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HI-EMA: Flood threat from Wahiawa Reservoir subsides

CRAIG T. KOJIMA / CKOJIMA@STARADVERTISER.COM
                                A nearby resident, who did not want to be identified, checks out Wahiawa Reservoir which was less than two feet below flood stage today after days of rain from a “kona low” storm system.
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CRAIG T. KOJIMA / CKOJIMA@STARADVERTISER.COM

A nearby resident, who did not want to be identified, checks out Wahiawa Reservoir which was less than two feet below flood stage today after days of rain from a “kona low” storm system.

CINDY ELLEN RUSSELL / FEB. 8, 2019
                                Honolulu’s Department of Emergency Management director Hirokazu “Hiro” Toiya
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CINDY ELLEN RUSSELL / FEB. 8, 2019

Honolulu’s Department of Emergency Management director Hirokazu “Hiro” Toiya

CINDY ELLEN RUSSELL / JULY 13
                                Wahiawa Reservoir is nearing its maximum level after a day of heavy rain Thursday. The reservoir is seen here in July with its dam to the left.
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CINDY ELLEN RUSSELL / JULY 13

Wahiawa Reservoir is nearing its maximum level after a day of heavy rain Thursday. The reservoir is seen here in July with its dam to the left.

CRAIG T. KOJIMA / CKOJIMA@STARADVERTISER.COM
                                A nearby resident, who did not want to be identified, checks out Wahiawa Reservoir which was less than two feet below flood stage today after days of rain from a “kona low” storm system.
CINDY ELLEN RUSSELL / FEB. 8, 2019
                                Honolulu’s Department of Emergency Management director Hirokazu “Hiro” Toiya
CINDY ELLEN RUSSELL / JULY 13
                                Wahiawa Reservoir is nearing its maximum level after a day of heavy rain Thursday. The reservoir is seen here in July with its dam to the left.

UPDATE: 2:25 p.m.

Hawaii Emergency Management Agency officials said the threat of flooding from the Wahiawa Reservoir has subsided as the rain showers that soaked Oahu for days move toward Kauai.

The reservoir had risen to within two feet of flood stage before leveling off around midday.

“The National Weather Service has reported that the worst of the weather system for Oahu has passed,” said a statement from HI-EMA officials. “Reservoir levels have risen, and streams have reached their crests, but overall, the threat level has diminished.”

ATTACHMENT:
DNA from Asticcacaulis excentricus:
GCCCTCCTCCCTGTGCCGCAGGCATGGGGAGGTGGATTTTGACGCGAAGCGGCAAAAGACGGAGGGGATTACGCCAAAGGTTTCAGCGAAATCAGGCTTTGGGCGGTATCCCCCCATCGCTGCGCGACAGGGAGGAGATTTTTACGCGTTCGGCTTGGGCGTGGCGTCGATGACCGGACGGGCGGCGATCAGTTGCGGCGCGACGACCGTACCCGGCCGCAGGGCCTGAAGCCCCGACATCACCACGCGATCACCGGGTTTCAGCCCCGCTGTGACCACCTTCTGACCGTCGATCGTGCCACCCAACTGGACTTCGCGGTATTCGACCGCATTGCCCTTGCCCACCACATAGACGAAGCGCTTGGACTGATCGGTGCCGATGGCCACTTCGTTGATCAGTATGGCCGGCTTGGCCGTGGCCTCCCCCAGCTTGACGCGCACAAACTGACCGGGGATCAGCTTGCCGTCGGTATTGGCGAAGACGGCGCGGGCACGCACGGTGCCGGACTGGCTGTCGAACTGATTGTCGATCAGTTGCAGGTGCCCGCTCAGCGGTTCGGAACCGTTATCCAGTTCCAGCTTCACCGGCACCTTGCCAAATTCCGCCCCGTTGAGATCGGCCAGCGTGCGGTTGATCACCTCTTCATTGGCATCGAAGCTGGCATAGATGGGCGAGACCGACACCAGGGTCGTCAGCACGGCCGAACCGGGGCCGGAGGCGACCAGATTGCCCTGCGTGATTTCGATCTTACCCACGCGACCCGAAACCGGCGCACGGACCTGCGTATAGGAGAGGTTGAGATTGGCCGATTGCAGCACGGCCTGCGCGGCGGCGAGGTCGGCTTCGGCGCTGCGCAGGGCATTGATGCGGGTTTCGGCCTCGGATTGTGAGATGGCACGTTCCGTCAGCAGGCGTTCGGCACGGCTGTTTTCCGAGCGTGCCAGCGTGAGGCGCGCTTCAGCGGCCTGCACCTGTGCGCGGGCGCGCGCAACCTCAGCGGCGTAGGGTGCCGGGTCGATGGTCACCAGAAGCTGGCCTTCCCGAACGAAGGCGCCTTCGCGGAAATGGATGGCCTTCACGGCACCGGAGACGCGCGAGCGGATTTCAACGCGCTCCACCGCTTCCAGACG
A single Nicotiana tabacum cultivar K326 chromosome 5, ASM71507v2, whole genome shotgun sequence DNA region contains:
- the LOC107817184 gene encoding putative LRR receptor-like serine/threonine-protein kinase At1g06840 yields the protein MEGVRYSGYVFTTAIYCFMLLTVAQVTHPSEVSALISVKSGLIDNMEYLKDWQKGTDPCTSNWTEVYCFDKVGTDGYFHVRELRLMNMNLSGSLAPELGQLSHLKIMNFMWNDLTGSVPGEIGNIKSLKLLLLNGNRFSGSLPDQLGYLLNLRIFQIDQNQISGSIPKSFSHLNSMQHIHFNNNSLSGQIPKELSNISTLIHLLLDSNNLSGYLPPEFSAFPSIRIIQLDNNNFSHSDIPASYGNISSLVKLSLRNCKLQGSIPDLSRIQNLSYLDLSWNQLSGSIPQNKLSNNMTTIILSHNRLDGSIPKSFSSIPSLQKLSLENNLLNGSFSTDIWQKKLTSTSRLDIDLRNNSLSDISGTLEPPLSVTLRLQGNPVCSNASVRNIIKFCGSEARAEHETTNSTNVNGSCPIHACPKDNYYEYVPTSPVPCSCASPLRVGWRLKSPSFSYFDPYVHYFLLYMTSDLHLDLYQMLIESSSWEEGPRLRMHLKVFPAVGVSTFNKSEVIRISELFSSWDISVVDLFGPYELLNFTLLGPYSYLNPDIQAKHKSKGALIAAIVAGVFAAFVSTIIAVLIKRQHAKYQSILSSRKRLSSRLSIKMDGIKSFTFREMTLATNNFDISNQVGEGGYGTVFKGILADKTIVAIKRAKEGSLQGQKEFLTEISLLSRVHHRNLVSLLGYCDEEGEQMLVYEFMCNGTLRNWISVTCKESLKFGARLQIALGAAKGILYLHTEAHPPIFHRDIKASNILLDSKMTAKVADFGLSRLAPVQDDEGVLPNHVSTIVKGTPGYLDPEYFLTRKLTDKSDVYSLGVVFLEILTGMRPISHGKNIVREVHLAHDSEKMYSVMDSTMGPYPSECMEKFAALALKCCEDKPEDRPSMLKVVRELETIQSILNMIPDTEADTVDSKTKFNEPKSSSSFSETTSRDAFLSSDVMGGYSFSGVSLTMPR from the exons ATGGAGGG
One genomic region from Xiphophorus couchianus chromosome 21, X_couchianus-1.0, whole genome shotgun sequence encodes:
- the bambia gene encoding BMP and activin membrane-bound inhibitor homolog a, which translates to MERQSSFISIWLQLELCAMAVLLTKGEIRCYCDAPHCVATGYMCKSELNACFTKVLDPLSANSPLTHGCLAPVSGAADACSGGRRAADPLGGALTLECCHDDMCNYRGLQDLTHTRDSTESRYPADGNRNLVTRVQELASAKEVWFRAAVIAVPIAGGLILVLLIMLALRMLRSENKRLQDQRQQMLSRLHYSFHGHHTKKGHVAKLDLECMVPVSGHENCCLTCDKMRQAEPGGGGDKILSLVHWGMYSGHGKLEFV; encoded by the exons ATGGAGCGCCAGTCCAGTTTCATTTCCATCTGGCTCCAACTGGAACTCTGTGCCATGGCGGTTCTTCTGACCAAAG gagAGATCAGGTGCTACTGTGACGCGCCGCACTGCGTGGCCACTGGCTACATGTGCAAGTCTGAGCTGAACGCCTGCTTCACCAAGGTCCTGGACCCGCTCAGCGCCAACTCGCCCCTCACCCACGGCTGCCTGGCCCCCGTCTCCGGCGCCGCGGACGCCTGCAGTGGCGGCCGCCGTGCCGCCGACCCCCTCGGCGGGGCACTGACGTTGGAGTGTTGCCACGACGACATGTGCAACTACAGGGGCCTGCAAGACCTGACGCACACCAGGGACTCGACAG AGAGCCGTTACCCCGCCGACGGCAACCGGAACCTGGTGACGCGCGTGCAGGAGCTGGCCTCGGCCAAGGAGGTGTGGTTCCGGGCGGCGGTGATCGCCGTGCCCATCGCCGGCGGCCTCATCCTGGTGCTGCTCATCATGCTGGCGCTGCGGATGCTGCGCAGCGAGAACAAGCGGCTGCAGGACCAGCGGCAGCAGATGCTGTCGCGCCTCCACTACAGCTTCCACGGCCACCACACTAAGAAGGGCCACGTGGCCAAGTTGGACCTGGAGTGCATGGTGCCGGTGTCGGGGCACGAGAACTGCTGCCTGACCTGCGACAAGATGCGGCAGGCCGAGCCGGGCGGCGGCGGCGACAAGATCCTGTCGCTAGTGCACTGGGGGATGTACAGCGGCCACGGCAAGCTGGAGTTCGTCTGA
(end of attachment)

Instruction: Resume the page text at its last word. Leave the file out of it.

They said emergency management official were prepared “for various contingencies.”

“According to the NWS, the weather system is now moving toward Kauai,” the HI-EMA statement said. “Water gauges on Oahu indicated increased levels, but the infrastructure, including spillways, has functioned effectively, with the support of the Division of Forestry and Wildlife, the Honolulu Fire Department, and the Department of Transportation.”

“Our attention is now shifting to Kauai, which is expected to face the brunt of the weather system over the next 12 hours. Agencies and services are focusing their resources and efforts to prepare for the potential impact on the island,” HI-EMA officials said.

11:10 a.m.

The National Weather Service said that at 10:15 a.m. the Wahiawa Reservoir was just above 82 feet. If the level rises to the flood stage of 84 feet, it would prompt authorities to call for evacuations of nearby areas. The maximum level of the dam is 88 feet.

The Wahiawa area has seen up to 5 inches of rain over the last 24 hours, according to the weather service.

A week ago, before the arrival of the “kona low” system that has drenched the state this week, the reservoir was below 74 feet.

Wahiawa, like much of Oahu, has seen spotty showers this morning. The entire island remains under a flood advisory until 2 p.m. with forecasters saying at 11 a.m. that while the rain is decreasing, stream levels remain elevated.

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City and state officials are closely monitoring the Wahiawa Reservoir dam where the water has been climbing close to maximum levels as an ongoing “kona low” storm dumped heavy rain on Oahu Thursday.

Honolulu Emergency Management director Hiro Toiya said in an online news conference Thursday night that the dam was not at a level that would trigger evacuations of nearby communities. However the threat of more rain requires heightened vigilance as the island remains under a flood watch through Friday, he said.

At the 9:20 p.m. news conference, Toiya said the reservoir was at the 80-foot level and that evacuations would be required before the level reaches the dam’s 88-foot maximum.

He noted that “radar was looking favorable for that area” with much of the rain hitting East Oahu late Thursday night. However with the kona low system, “we could have rain anywhere on the island,” he said.

Toiya said officials are concerned about nearby Otake Camp in Waialua and that Honolulu police officers are in the area to monitor conditions and to update the community.

In addition to the city’s emergency management team, officials with the state Department of Land and Natural Resources and reservoir owner Dole Food Co. are also monitoring the situation.

Toiya said that of the island’s 10 “high-risk” dams, Wahiawa is the only one that is a concern currently.

He encouraged residents to visit honolulu.gov/damevac and honolulu.gov/dem/preparedness/build-kit for more information.

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